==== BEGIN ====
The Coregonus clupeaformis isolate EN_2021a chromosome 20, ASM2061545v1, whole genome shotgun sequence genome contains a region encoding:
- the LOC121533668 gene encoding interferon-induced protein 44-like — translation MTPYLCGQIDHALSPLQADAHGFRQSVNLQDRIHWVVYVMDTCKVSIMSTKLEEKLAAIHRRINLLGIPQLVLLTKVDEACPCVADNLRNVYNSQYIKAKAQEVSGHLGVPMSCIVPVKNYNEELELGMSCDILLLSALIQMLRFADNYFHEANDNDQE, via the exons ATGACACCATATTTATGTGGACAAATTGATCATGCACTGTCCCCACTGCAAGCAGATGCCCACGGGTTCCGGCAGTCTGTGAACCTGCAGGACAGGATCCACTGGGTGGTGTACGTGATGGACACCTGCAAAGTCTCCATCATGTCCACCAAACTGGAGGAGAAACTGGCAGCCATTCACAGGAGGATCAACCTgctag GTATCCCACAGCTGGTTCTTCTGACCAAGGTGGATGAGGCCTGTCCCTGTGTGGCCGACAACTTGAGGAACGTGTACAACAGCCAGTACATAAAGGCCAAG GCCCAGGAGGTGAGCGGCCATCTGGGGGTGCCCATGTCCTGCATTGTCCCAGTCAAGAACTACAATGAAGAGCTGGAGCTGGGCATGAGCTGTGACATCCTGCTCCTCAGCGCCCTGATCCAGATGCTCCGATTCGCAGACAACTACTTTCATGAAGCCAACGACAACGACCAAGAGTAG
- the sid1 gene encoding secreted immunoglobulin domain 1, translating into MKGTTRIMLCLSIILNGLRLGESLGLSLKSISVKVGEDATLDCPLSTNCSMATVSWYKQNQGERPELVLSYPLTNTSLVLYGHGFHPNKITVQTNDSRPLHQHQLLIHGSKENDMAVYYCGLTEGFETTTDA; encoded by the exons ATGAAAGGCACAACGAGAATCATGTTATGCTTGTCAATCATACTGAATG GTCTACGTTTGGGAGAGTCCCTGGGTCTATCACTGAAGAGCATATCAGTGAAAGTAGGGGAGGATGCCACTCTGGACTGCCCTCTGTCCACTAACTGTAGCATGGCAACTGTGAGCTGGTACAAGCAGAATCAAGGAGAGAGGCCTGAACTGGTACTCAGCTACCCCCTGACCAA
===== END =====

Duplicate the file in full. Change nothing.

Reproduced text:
The Coregonus clupeaformis isolate EN_2021a chromosome 20, ASM2061545v1, whole genome shotgun sequence genome contains a region encoding:
- the LOC121533668 gene encoding interferon-induced protein 44-like — translation MTPYLCGQIDHALSPLQADAHGFRQSVNLQDRIHWVVYVMDTCKVSIMSTKLEEKLAAIHRRINLLGIPQLVLLTKVDEACPCVADNLRNVYNSQYIKAKAQEVSGHLGVPMSCIVPVKNYNEELELGMSCDILLLSALIQMLRFADNYFHEANDNDQE, via the exons ATGACACCATATTTATGTGGACAAATTGATCATGCACTGTCCCCACTGCAAGCAGATGCCCACGGGTTCCGGCAGTCTGTGAACCTGCAGGACAGGATCCACTGGGTGGTGTACGTGATGGACACCTGCAAAGTCTCCATCATGTCCACCAAACTGGAGGAGAAACTGGCAGCCATTCACAGGAGGATCAACCTgctag GTATCCCACAGCTGGTTCTTCTGACCAAGGTGGATGAGGCCTGTCCCTGTGTGGCCGACAACTTGAGGAACGTGTACAACAGCCAGTACATAAAGGCCAAG GCCCAGGAGGTGAGCGGCCATCTGGGGGTGCCCATGTCCTGCATTGTCCCAGTCAAGAACTACAATGAAGAGCTGGAGCTGGGCATGAGCTGTGACATCCTGCTCCTCAGCGCCCTGATCCAGATGCTCCGATTCGCAGACAACTACTTTCATGAAGCCAACGACAACGACCAAGAGTAG
- the sid1 gene encoding secreted immunoglobulin domain 1, translating into MKGTTRIMLCLSIILNGLRLGESLGLSLKSISVKVGEDATLDCPLSTNCSMATVSWYKQNQGERPELVLSYPLTNTSLVLYGHGFHPNKITVQTNDSRPLHQHQLLIHGSKENDMAVYYCGLTEGFETTTDA; encoded by the exons ATGAAAGGCACAACGAGAATCATGTTATGCTTGTCAATCATACTGAATG GTCTACGTTTGGGAGAGTCCCTGGGTCTATCACTGAAGAGCATATCAGTGAAAGTAGGGGAGGATGCCACTCTGGACTGCCCTCTGTCCACTAACTGTAGCATGGCAACTGTGAGCTGGTACAAGCAGAATCAAGGAGAGAGGCCTGAACTGGTACTCAGCTACCCCCTGACCAA